A total of 291 patients diagnosed with lung cancer and were analyzed by both NGS and FISH methods. Among them, 63 (21.6%) patients were treated according to the molecular testing and followed up all the time. The clinical and pathological features of patients with Lung Cancer were summarized in Table 1. There were 23 males (36.5%) and 40 females (63.5%), 20.6% (13/63) had a smoking history, and 22.2% (14/63) were over 65 years old. The median age was 57 years (ranged from 31 to 76 years). There were 60 patients with Adenocarcinoma (94%), 1 with Squamous (1%), and 2 patients with NSCLC (5%).
PFS correlated with EGFR mutation abundance after EGFR-TKI therapy
The median PFS was 10.0 months (range, 1.0-33.0 months), with an overall disease control rate of 42.4%. In order to establish the accurate cutoff value for distinguishing EGFR mutation abundance and thus providing useful evidence for clinical practice, combining the median PFS data of patients given EGFR-TKI orally were analyzed by stratification.
stratified analyses were conducted by combining the median PFS data of patients given EGFR-TKI orally. We respectively tried to use 10%, 20%, 30%, 40%, or 50% as the cutoff values to analyze the medium PFS of the high and low abundance groups. The results revealed that when 10%, 20%, or 30% were used as the cutoff values, the medium PFS achieved a statistically significant therapeutic effect in > 10%, 20%, 30% compared to < 10%, 20% and 30% mutation abundances, respectively (Supplementary Table 1). The medium PFS was most significant (11.0 months vs 8.0 months) when EGFR mutation abundance value of 25% was used as the cutoff value. Although the median PFS was increased initially with an increase in the abundance of EGFR mutation, the median PFS did not continue to increase when the mutation abundance increased more than 30%. Further, we estimated the accurate cut-off value of EGFR mutation abundance by ROC analysis in 63 patients. We found that the cut-off value for it was 28.86% and the area under the curve (AUC) were 0.571 (0.426-0.716) for EGFR mutation abundance (Figure 1A). When the cut-off value of the abundance of EGFR mutations was ≥ 28.86%, the median of mutation abundance was about 40% (Figure 1B), and Kaplan-Meier analysis showed that cut-off value of 28.86% was no significant difference between PFS duration and EGFR mutation abundance (Figure 1C). Simultaneously, we investigated the difference in clinical efficacy between patients with EGFR mutation abundance < 28.86% and ≥ 28.86%, and found that patients with EGFR mutation abundance ≥ 28.86% had slightly higher ORR and similar DCR (Figure 1D-E).
PFS correlated with aneuploidy status after EGFR-TKI therapy
Simultaneously, all 63 cases also received FISH assessment for Aneuploidy status. The mPFS of euploid patients was 9.0 months (40 cases), and that of patients with aneuploidy was 10.0 months (23 cases) (Figure 2A). To further investigate whether euploidy and aneuploidy affected patient’s PFS, Kaplan-Meier analysis showed no significant difference between euploid and aneuploid patients (Fig. 2B). Furthermore, we explored the dissimilitude of clinical efficacy between euploid and aneuploid patients, and found a higher ORR and DCR displayed in euploid patients. The ORR of euploid and aneuploid patients were 7.7% and 0%, and the DCR were respectively 51.3%, 25.0% (Figure 2C-D). The results showed that the PFS of patients diagnosed as euploidy was actually higher than that of patients diagnosed with aneuploidy, and was related to both ORR and DCR, giving a clue that patients diagnosed with euploidy had a better clinical efficacy.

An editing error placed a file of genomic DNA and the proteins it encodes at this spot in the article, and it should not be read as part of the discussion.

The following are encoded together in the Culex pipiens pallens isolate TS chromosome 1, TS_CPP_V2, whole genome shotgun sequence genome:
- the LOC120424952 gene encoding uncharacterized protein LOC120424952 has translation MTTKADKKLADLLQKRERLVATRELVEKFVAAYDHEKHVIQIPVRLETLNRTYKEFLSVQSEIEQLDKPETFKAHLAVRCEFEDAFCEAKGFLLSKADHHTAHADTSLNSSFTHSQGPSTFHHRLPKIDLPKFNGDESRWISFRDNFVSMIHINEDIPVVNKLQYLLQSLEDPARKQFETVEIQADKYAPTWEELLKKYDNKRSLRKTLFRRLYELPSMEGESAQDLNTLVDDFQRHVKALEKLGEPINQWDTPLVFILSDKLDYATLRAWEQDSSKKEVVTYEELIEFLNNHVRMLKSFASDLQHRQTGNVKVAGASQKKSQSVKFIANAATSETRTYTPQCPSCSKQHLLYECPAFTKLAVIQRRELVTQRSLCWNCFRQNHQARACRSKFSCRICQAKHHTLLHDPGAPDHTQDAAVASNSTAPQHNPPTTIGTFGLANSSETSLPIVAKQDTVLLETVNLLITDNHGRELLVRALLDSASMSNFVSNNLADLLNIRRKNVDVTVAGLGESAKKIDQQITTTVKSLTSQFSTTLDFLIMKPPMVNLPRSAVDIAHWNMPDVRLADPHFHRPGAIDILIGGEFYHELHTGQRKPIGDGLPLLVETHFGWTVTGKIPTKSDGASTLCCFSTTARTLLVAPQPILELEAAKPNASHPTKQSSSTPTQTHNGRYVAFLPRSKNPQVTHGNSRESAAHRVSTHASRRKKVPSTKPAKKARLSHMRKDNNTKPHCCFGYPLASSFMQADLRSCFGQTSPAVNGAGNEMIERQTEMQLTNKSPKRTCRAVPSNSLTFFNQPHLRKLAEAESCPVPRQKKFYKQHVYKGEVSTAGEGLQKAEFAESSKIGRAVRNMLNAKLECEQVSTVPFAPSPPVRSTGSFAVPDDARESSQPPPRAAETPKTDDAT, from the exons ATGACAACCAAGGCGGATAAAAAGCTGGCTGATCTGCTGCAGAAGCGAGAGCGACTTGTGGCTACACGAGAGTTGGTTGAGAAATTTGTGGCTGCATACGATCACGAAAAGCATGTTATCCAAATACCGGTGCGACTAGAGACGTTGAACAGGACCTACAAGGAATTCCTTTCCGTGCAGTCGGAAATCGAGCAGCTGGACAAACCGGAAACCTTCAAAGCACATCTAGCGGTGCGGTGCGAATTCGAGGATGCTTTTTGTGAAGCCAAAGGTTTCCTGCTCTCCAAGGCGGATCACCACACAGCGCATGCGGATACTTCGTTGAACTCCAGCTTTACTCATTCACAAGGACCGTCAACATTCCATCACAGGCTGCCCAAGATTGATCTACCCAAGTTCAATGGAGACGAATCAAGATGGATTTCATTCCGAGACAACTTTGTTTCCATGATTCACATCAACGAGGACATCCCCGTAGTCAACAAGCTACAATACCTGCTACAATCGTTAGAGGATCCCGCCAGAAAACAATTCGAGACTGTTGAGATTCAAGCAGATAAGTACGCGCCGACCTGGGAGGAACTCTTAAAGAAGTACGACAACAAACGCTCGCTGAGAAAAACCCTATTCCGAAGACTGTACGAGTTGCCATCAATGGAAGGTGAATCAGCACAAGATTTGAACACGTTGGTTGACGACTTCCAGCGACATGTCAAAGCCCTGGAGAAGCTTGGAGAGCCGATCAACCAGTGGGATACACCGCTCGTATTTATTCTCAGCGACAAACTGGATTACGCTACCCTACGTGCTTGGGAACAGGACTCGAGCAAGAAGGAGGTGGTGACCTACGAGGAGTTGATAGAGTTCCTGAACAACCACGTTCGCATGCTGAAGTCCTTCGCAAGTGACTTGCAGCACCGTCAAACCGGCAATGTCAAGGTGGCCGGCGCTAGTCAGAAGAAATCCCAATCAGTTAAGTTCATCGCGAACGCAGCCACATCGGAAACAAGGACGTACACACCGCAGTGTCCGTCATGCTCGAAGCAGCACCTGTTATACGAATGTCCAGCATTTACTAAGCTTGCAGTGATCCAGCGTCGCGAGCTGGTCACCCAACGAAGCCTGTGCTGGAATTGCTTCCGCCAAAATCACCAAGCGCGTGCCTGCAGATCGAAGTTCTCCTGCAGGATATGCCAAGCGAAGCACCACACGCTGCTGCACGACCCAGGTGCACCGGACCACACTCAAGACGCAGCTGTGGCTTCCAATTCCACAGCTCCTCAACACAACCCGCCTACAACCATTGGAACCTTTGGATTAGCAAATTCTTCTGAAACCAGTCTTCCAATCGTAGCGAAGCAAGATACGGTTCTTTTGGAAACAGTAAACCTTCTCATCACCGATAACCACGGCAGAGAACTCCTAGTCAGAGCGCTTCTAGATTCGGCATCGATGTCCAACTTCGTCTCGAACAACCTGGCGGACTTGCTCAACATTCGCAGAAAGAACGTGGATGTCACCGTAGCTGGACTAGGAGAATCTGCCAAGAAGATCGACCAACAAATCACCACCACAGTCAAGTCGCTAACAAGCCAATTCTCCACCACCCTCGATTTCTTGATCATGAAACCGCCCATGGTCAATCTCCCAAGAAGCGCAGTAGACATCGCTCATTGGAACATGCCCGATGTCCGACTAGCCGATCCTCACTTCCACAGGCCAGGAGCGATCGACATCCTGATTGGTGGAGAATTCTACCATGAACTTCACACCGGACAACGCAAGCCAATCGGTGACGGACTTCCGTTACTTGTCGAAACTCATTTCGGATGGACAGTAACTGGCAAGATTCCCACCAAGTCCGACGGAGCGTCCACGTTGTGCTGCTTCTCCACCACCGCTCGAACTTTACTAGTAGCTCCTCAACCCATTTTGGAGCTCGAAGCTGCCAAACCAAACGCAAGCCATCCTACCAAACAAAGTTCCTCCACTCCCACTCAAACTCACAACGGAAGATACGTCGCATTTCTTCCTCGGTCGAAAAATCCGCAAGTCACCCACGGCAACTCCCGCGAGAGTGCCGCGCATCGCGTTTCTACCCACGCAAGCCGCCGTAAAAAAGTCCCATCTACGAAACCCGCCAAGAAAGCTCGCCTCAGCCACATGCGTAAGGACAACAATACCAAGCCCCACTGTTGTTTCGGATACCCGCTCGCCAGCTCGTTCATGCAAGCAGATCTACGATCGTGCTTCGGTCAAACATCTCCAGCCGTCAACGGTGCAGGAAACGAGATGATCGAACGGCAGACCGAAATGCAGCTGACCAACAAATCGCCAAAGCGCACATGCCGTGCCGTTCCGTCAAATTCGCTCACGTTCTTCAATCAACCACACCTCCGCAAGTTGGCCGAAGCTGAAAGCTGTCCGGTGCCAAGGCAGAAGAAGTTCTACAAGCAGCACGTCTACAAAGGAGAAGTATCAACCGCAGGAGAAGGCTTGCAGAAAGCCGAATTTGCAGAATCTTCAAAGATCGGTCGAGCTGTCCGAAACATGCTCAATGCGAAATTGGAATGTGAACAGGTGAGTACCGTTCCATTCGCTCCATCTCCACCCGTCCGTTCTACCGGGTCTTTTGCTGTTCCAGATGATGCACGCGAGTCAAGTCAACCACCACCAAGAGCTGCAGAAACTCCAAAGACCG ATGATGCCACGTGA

Association among aneuploidy status, EGFR mutation abundance and clinical efficacy
To further elucidate whether tumor aneuploidy status and the abundance of EGFR mutations together affect PFS, there are significant differences both aneuploidy status and EGFR mutation abundance in 63 patients. The median of the abundance of EGFR mutations in patients with euploidy was 25.51%, while that in aneuploid patients was 28.59% (Figure 3A). Two-way analysis of variance was also used to assess the effects of EGFR mutation abundance and tumor aneuploidy status on patients’ PFS. In patients with EGFR mutation abundance less than 28.86%, euploid patients was slightly more significant than aneuploid patients. However, in patients with EGFR mutation abundance more than 28.86%, there was not significant difference between euploid and aneuploid patients (Figure 3B). When the EGFR mutation abundance was less than 28.86%, the mPFS of patients with euploidy and aneuploidy were 9 and 11 months, respectively. when patients with the EGFR mutation abundance was more than 28.86%, the mPFS of patients were 11 and 10 months. We also assessed the dissimilitude of clinical efficacy between both EGFR mutation abundance and aneuploidy status. Euploid patients had higher ORR and DCR than aneuploid patients, regardless of EGFR mutation abundance (Figure 3C-D). Next, we also conducted univariate analysis for the general characteristic of age, gender, smoking history by Kaplan-Meier survival analyses. The results showed that these factors were not associated with the median PFS after EGFR-TKI (Supplementary Table 2).